I was at a workshop at the end of June and they shared a meme that I surprisingly hadn't seen before:
If you actually know me (i.e.. have followed my former blog for awhile or know me in person or through other social media venues), you know I'm pretty blunt. I'm not a sugar-coating kind of gal. It makes me wicked angry when people suggest teachers do not deserve these summer breaks. So let's clear this up with a bit of math, shall we?
My school district contract states that I get paid 30 hours per week. It even shows up on my pay stub (60 hours over two weeks). That's what I get paid for in terms of my salary. The amount of days I am paid for is usually 195. Sometimes it is a bit more or less depending on how the calendar falls that year, but that is the general amount. 195 contracted days (185 of those days are with students). 195 days times 6 hours per day equals 1,170 hours per school year that I am paid via contract.
With a few exceptions, I'm generally in my school from 7 am until 4 pm. Some days I stay longer or leave earlier but this is the average time frame I have kept for the last several years (really since my younger two kids began middle school; as a point of reference they will be in 10th and 11th grade for 2018-2019). That's 9 hours per day. I get paid for 6 (*note it is 6 hours because lunch and recess breaks should equal roughly one hour of the day that the students are there and those times are unpaid). So three free hours of work per day extra for a total of 15 overtime hours per week that are physically spent in my school building. That doesn't account for any work I may do at home. I generally do not work much at home except the first two weeks of school as I'm grading new assessments and getting to know my new class and during the end of a marking period. So all told, I just average it to about 45 hours per week because the extra hours I put in at the beginning of the year and during marking period ends are usually balanced out with personal days and such.
Using the same math as above, I average 1,755 hours physically in my school building (and this does not include the days before contract begins that I'm there on my own time setting up). If you divide 1,755 hours by a 6 hour school day, it equals 292 1/2 days. If you are keeping up, that's 195 days we are paid for, but I average the equivalent of 292.5 days based on the hours I actually spend at school. That's the equivalent of 97 1/2 days that I'm working for free. My summer this year (not counting the time I'll have spent in workshops and setting up my new classroom) is 9 weeks long. 9 weeks times 5 workdays is only 45 days. So even with that "summer off" I've still put in more time than I've had off when you look at the equivalent time. When you factor in the summer PD I've taken part in, my summer is really only 6 weeks long...so that adds even more to the deficit in terms of time I would be "owed" if I worked a job that paid overtime.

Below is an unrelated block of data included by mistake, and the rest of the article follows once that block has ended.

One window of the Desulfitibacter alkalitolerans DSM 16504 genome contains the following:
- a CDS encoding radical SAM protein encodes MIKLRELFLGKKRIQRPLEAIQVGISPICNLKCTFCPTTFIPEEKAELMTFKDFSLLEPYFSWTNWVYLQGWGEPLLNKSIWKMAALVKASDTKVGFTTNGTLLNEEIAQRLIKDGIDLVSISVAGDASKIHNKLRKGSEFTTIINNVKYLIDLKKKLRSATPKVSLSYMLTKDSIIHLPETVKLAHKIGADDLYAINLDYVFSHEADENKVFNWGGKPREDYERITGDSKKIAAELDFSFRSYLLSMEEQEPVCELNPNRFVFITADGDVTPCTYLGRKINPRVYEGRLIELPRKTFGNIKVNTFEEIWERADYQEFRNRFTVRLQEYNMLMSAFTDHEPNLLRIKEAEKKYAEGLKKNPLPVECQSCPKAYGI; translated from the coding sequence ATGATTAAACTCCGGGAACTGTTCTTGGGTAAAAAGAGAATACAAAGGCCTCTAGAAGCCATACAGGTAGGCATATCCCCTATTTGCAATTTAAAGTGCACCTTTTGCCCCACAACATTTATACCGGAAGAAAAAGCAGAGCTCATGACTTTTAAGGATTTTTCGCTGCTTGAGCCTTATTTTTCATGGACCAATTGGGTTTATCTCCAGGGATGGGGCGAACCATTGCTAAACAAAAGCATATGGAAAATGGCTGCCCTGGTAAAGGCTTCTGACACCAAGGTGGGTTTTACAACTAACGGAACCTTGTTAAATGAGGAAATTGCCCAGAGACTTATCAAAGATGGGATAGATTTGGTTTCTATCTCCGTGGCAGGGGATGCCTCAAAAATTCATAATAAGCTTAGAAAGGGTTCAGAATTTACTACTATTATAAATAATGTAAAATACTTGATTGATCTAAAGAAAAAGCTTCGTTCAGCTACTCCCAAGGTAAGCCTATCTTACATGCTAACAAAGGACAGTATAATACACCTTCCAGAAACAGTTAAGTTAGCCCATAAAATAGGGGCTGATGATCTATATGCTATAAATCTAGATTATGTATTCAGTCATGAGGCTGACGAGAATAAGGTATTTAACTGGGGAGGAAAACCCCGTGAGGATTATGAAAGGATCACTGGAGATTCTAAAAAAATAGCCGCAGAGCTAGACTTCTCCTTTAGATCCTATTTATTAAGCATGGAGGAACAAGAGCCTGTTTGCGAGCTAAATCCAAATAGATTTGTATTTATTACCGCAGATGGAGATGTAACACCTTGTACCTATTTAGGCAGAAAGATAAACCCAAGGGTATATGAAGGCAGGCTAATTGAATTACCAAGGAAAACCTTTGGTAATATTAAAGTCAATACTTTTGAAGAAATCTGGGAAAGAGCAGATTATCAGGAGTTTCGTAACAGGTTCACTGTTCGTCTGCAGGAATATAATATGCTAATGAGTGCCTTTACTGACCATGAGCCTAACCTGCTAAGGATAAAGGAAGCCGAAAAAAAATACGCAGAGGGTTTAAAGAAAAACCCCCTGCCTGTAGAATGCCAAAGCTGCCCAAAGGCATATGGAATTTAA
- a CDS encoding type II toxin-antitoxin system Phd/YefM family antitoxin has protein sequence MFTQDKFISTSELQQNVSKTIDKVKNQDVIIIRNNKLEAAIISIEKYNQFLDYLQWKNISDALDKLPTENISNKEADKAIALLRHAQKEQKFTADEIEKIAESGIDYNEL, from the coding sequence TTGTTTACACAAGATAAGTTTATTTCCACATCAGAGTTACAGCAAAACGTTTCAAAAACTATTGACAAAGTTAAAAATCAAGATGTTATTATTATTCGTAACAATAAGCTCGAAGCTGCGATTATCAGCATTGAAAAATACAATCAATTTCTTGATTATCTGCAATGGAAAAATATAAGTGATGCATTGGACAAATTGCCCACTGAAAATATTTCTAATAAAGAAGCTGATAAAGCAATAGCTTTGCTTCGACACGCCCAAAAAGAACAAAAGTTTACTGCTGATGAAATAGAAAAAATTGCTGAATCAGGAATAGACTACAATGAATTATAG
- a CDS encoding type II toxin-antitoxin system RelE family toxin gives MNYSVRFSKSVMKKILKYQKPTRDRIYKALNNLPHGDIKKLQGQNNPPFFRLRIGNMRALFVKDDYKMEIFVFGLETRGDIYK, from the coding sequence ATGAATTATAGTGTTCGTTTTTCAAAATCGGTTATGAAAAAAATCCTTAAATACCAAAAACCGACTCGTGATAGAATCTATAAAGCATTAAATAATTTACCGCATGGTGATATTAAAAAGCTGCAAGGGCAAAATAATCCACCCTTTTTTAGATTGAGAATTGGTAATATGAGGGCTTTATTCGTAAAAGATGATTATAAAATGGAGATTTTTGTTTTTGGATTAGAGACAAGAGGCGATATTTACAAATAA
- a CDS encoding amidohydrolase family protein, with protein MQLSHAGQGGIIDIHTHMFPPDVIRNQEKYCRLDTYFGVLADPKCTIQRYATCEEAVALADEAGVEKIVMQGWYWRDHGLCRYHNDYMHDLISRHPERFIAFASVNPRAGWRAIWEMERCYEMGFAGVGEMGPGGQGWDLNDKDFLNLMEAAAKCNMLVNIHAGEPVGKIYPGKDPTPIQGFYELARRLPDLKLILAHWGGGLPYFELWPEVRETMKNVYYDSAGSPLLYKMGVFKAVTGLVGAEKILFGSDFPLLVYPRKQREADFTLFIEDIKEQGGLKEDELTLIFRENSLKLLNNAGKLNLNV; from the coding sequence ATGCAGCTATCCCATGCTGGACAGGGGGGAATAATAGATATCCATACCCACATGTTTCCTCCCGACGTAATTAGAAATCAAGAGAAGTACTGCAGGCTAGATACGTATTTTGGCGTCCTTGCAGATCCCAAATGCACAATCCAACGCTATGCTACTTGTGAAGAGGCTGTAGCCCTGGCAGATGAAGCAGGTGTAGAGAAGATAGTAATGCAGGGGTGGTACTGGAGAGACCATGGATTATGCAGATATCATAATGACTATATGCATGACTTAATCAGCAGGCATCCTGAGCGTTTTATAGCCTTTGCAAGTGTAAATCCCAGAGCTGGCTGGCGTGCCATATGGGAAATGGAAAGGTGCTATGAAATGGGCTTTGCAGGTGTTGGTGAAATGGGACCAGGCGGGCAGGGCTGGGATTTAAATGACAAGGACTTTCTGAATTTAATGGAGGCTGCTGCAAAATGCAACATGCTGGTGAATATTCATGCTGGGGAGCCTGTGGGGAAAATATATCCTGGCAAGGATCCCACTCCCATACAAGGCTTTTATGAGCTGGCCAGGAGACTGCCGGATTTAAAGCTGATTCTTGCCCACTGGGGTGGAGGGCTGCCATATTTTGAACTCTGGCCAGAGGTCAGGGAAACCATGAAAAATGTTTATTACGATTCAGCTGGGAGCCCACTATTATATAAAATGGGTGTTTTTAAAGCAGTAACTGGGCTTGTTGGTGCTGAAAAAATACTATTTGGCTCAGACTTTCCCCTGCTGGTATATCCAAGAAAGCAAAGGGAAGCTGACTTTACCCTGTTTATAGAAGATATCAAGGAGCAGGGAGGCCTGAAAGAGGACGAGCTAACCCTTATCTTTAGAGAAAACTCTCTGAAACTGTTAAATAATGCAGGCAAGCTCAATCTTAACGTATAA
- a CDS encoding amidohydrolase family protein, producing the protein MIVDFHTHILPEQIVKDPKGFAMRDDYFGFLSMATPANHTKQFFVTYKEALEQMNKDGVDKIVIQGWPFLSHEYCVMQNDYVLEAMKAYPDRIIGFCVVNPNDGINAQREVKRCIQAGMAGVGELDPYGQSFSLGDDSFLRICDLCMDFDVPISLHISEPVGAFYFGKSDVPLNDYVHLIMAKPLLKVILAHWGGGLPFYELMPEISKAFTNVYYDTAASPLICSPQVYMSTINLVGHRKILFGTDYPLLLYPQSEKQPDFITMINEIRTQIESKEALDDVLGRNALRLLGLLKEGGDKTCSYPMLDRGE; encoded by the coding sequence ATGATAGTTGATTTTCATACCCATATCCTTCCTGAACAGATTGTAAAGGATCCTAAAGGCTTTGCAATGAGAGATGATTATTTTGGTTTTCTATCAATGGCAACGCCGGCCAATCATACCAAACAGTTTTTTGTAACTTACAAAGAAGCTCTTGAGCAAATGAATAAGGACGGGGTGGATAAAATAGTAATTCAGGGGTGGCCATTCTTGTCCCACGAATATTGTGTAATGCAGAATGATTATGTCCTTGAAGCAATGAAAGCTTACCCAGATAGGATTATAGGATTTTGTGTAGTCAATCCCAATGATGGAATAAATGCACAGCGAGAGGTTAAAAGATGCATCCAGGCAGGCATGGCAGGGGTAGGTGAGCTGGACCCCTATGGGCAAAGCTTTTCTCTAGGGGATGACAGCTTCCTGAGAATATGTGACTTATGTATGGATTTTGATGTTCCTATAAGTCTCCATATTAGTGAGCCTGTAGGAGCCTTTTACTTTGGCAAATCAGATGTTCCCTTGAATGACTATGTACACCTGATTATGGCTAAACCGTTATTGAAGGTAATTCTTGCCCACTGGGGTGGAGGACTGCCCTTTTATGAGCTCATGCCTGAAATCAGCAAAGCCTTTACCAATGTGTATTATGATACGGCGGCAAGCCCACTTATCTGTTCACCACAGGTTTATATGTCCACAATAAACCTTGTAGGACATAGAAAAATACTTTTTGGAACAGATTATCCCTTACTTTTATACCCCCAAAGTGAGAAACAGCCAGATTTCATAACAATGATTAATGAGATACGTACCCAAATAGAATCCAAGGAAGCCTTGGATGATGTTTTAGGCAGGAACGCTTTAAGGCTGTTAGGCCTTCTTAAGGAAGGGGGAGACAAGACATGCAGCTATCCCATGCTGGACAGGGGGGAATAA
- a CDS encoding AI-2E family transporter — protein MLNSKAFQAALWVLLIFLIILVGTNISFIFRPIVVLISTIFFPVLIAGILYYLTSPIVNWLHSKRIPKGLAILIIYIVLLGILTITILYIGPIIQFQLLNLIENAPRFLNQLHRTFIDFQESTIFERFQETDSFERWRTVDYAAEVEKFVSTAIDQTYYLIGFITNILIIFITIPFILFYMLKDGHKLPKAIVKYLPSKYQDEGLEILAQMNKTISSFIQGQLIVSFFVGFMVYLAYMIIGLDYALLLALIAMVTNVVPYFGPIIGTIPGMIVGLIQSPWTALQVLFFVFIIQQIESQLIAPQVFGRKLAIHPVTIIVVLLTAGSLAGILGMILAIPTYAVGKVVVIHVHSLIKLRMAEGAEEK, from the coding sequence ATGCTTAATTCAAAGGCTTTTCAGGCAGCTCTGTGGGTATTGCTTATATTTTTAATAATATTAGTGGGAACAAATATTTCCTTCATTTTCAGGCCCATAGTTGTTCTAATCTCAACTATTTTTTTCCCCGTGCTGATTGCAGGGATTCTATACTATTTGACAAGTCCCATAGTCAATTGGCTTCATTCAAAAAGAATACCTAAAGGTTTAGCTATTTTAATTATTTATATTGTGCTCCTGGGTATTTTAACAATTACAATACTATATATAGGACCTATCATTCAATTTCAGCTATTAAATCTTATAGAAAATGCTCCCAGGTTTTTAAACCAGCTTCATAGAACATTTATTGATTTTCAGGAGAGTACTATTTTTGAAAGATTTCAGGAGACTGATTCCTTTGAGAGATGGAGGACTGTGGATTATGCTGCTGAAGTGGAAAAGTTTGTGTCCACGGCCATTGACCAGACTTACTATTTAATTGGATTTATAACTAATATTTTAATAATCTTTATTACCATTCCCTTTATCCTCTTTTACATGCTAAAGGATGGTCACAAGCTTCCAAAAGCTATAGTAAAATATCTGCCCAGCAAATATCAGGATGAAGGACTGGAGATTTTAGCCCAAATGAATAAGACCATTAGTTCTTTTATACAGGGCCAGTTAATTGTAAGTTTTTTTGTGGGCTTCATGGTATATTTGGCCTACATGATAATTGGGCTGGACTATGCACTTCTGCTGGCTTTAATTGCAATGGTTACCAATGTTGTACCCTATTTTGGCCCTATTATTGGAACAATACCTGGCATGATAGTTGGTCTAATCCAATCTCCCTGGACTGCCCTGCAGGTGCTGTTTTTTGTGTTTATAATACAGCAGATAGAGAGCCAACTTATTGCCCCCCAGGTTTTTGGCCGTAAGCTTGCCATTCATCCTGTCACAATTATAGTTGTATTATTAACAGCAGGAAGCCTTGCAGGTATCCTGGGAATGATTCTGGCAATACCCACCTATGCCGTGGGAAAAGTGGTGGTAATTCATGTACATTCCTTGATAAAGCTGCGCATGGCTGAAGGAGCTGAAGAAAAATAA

How many folks out in the general public do you think would be okay with working that much extra time and not getting compensated for it?
If you said "nobody" you are right. Nobody.
This is the first summer in four years that I haven't been taking doctoral level classes. That means this is the first summer in four years that I have actually had a true break. No classes, no papers to write, no deadlines to meet. Multiple days strung out in front of me without an agenda or to-do list. I'm not going to lie; it has been absolutely fabulous, but it also isn't the norm for most teachers.
For once, I'm able to read for pleasure (12 books since school got out if you're interested in knowing). I'm able to spend leisurely days with my own kids and husband. I'm able to spend time with my grandson without a paper deadline looming over me. I'm fortunate that I don't have to have a second job because of my husband's income...not all teachers have that luxury.
Before you think this is a big whine fest on how underpaid teachers are (and for sure I am not knocking my district; I don't have to work the extra time...my kids would still learn but I do it because this work matters to me and I want to be the best I can be for YOUR students), I simply want folks to understand. Teachers deserve this time off. How could we possibly be our best for every student if we are exhausted all of the time? How could we possibly be the best for our own children and spouses if we are exhausted all of the time? We can't. This is time we have more than earned and it'd be pretty amazing if most folks would finally get that.